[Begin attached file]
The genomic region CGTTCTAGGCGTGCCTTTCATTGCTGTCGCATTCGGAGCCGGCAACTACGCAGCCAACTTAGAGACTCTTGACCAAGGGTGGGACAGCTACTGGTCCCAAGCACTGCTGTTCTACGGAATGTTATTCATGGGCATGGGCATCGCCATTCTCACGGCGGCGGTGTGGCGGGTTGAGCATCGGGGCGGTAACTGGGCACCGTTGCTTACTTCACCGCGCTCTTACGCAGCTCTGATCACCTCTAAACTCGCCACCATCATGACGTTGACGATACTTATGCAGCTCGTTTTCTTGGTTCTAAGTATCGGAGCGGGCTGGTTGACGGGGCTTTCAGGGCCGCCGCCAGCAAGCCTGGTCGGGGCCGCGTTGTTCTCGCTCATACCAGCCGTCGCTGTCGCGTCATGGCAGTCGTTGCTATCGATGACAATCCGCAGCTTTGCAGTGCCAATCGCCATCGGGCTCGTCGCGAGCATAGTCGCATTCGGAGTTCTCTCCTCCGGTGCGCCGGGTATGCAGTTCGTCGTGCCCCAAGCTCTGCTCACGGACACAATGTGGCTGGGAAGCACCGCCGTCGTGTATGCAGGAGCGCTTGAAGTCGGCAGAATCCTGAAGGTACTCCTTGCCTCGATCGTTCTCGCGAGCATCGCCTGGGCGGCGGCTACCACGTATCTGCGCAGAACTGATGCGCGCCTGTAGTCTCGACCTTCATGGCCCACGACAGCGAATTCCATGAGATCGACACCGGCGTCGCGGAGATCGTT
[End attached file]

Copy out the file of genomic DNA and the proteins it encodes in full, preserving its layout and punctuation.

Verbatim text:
The genomic region CGTTCTAGGCGTGCCTTTCATTGCTGTCGCATTCGGAGCCGGCAACTACGCAGCCAACTTAGAGACTCTTGACCAAGGGTGGGACAGCTACTGGTCCCAAGCACTGCTGTTCTACGGAATGTTATTCATGGGCATGGGCATCGCCATTCTCACGGCGGCGGTGTGGCGGGTTGAGCATCGGGGCGGTAACTGGGCACCGTTGCTTACTTCACCGCGCTCTTACGCAGCTCTGATCACCTCTAAACTCGCCACCATCATGACGTTGACGATACTTATGCAGCTCGTTTTCTTGGTTCTAAGTATCGGAGCGGGCTGGTTGACGGGGCTTTCAGGGCCGCCGCCAGCAAGCCTGGTCGGGGCCGCGTTGTTCTCGCTCATACCAGCCGTCGCTGTCGCGTCATGGCAGTCGTTGCTATCGATGACAATCCGCAGCTTTGCAGTGCCAATCGCCATCGGGCTCGTCGCGAGCATAGTCGCATTCGGAGTTCTCTCCTCCGGTGCGCCGGGTATGCAGTTCGTCGTGCCCCAAGCTCTGCTCACGGACACAATGTGGCTGGGAAGCACCGCCGTCGTGTATGCAGGAGCGCTTGAAGTCGGCAGAATCCTGAAGGTACTCCTTGCCTCGATCGTTCTCGCGAGCATCGCCTGGGCGGCGGCTACCACGTATCTGCGCAGAACTGATGCGCGCCTGTAGTCTCGACCTTCATGGCCCACGACAGCGAATTCCATGAGATCGACACCGGCGTCGCGGAGATCGTT